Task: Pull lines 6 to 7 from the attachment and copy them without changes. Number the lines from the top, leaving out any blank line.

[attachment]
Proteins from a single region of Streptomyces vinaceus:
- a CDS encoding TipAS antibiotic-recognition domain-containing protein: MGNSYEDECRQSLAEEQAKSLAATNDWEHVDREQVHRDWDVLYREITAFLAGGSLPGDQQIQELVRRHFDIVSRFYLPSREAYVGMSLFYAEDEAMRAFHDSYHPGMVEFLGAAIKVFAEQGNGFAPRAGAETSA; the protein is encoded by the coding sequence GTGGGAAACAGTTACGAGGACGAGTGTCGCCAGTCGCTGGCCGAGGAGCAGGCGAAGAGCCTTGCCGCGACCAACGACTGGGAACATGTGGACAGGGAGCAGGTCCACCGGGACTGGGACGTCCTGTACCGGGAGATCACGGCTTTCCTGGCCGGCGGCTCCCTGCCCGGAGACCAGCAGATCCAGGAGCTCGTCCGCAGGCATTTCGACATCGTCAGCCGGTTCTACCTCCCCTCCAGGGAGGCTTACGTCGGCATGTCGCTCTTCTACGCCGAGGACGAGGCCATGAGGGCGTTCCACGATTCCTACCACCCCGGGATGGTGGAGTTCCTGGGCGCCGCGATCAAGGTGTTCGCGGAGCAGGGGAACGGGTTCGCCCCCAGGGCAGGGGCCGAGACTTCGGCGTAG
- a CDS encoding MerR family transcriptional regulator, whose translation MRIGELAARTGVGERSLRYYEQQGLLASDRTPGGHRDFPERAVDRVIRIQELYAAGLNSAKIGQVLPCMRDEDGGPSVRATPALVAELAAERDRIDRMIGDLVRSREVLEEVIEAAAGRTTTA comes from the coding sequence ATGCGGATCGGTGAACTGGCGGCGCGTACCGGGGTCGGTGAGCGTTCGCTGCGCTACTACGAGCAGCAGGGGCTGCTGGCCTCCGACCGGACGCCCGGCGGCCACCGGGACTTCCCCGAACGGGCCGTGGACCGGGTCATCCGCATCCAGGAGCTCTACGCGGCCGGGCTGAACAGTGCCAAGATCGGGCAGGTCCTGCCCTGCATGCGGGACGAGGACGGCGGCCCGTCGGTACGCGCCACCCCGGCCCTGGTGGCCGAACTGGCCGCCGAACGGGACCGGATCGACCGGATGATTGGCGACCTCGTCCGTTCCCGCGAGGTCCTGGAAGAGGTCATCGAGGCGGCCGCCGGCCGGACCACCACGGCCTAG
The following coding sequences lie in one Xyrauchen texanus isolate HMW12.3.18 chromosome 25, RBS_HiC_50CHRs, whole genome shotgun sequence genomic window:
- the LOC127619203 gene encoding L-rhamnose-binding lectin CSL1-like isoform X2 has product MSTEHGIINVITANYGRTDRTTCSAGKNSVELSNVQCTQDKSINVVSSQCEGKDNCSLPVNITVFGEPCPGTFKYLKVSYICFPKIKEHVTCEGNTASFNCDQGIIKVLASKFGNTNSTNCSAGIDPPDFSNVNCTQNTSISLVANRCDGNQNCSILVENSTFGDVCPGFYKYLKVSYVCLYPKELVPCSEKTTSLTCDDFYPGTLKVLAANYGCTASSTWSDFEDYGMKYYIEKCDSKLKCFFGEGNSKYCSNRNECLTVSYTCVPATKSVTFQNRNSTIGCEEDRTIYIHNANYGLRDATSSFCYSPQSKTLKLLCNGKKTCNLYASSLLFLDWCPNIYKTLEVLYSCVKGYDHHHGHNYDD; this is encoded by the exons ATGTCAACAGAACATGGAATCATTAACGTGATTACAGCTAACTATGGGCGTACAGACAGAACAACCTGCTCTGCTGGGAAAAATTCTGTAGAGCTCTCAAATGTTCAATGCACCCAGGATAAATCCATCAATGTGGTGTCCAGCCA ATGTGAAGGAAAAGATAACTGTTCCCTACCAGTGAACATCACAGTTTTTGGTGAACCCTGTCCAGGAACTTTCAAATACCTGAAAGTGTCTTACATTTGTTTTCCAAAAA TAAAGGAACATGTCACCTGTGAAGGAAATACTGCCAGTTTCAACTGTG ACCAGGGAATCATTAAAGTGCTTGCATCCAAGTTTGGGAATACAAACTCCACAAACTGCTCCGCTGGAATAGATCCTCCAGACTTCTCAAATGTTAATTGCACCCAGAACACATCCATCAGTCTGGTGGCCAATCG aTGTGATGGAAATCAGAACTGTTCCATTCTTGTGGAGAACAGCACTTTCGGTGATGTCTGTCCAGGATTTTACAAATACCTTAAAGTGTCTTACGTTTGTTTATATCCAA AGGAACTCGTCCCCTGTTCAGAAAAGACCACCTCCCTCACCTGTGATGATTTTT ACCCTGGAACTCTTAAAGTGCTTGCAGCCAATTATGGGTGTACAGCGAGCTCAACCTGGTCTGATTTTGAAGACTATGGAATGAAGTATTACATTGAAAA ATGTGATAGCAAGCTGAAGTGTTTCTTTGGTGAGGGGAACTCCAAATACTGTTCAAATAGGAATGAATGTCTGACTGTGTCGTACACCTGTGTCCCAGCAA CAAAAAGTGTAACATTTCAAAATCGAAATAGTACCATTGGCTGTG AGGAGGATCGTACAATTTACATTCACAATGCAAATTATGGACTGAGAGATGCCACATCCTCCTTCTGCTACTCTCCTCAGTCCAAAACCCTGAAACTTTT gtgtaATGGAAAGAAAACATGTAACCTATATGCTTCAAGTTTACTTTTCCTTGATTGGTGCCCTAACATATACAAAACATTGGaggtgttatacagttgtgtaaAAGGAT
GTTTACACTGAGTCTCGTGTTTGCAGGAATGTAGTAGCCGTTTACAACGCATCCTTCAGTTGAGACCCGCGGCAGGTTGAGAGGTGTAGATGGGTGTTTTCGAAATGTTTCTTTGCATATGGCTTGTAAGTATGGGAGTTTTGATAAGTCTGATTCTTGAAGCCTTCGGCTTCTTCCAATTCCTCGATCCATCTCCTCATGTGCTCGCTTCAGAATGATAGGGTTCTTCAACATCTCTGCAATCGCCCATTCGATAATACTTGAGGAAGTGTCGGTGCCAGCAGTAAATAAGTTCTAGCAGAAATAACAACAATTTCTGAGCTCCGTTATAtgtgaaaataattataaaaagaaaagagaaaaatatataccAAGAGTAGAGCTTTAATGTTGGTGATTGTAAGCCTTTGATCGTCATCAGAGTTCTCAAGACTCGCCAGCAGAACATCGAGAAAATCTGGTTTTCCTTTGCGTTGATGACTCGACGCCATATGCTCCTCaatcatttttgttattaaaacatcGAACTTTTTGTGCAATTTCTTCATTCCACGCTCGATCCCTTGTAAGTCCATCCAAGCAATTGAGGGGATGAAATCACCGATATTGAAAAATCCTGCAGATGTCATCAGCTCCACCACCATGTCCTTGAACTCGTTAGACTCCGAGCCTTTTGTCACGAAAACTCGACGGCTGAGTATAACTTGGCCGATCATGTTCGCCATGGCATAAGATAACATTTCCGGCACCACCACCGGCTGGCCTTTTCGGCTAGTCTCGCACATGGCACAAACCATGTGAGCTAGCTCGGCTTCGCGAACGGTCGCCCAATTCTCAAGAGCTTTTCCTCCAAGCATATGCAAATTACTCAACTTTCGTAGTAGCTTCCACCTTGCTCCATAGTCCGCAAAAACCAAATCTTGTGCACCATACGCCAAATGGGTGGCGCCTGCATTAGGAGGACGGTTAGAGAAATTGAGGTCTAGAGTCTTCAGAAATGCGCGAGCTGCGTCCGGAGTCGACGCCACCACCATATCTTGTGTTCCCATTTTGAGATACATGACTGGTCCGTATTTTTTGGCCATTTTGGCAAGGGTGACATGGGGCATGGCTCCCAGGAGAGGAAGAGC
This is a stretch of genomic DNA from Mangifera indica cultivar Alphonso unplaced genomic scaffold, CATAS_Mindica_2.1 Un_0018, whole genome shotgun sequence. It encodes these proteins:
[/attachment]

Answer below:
GTTTACACTGAGTCTCGTGTTTGCAGGAATGTAGTAGCCGTTTACAACGCATCCTTCAGTTGAGACCCGCGGCAGGTTGAGAGGTGTAGATGGGTGTTTTCGAAATGTTTCTTTGCATATGGCTTGTAAGTATGGGAGTTTTGATAAGTCTGATTCTTGAAGCCTTCGGCTTCTTCCAATTCCTCGATCCATCTCCTCATGTGCTCGCTTCAGAATGATAGGGTTCTTCAACATCTCTGCAATCGCCCATTCGATAATACTTGAGGAAGTGTCGGTGCCAGCAGTAAATAAGTTCTAGCAGAAATAACAACAATTTCTGAGCTCCGTTATAtgtgaaaataattataaaaagaaaagagaaaaatatataccAAGAGTAGAGCTTTAATGTTGGTGATTGTAAGCCTTTGATCGTCATCAGAGTTCTCAAGACTCGCCAGCAGAACATCGAGAAAATCTGGTTTTCCTTTGCGTTGATGACTCGACGCCATATGCTCCTCaatcatttttgttattaaaacatcGAACTTTTTGTGCAATTTCTTCATTCCACGCTCGATCCCTTGTAAGTCCATCCAAGCAATTGAGGGGATGAAATCACCGATATTGAAAAATCCTGCAGATGTCATCAGCTCCACCACCATGTCCTTGAACTCGTTAGACTCCGAGCCTTTTGTCACGAAAACTCGACGGCTGAGTATAACTTGGCCGATCATGTTCGCCATGGCATAAGATAACATTTCCGGCACCACCACCGGCTGGCCTTTTCGGCTAGTCTCGCACATGGCACAAACCATGTGAGCTAGCTCGGCTTCGCGAACGGTCGCCCAATTCTCAAGAGCTTTTCCTCCAAGCATATGCAAATTACTCAACTTTCGTAGTAGCTTCCACCTTGCTCCATAGTCCGCAAAAACCAAATCTTGTGCACCATACGCCAAATGGGTGGCGCCTGCATTAGGAGGACGGTTAGAGAAATTGAGGTCTAGAGTCTTCAGAAATGCGCGAGCTGCGTCCGGAGTCGACGCCACCACCATATCTTGTGTTCCCATTTTGAGATACATGACTGGTCCGTATTTTTTGGCCATTTTGGCAAGGGTGACATGGGGCATGGCTCCCAGGAGAGGAAGAGC
This is a stretch of genomic DNA from Mangifera indica cultivar Alphonso unplaced genomic scaffold, CATAS_Mindica_2.1 Un_0018, whole genome shotgun sequence. It encodes these proteins: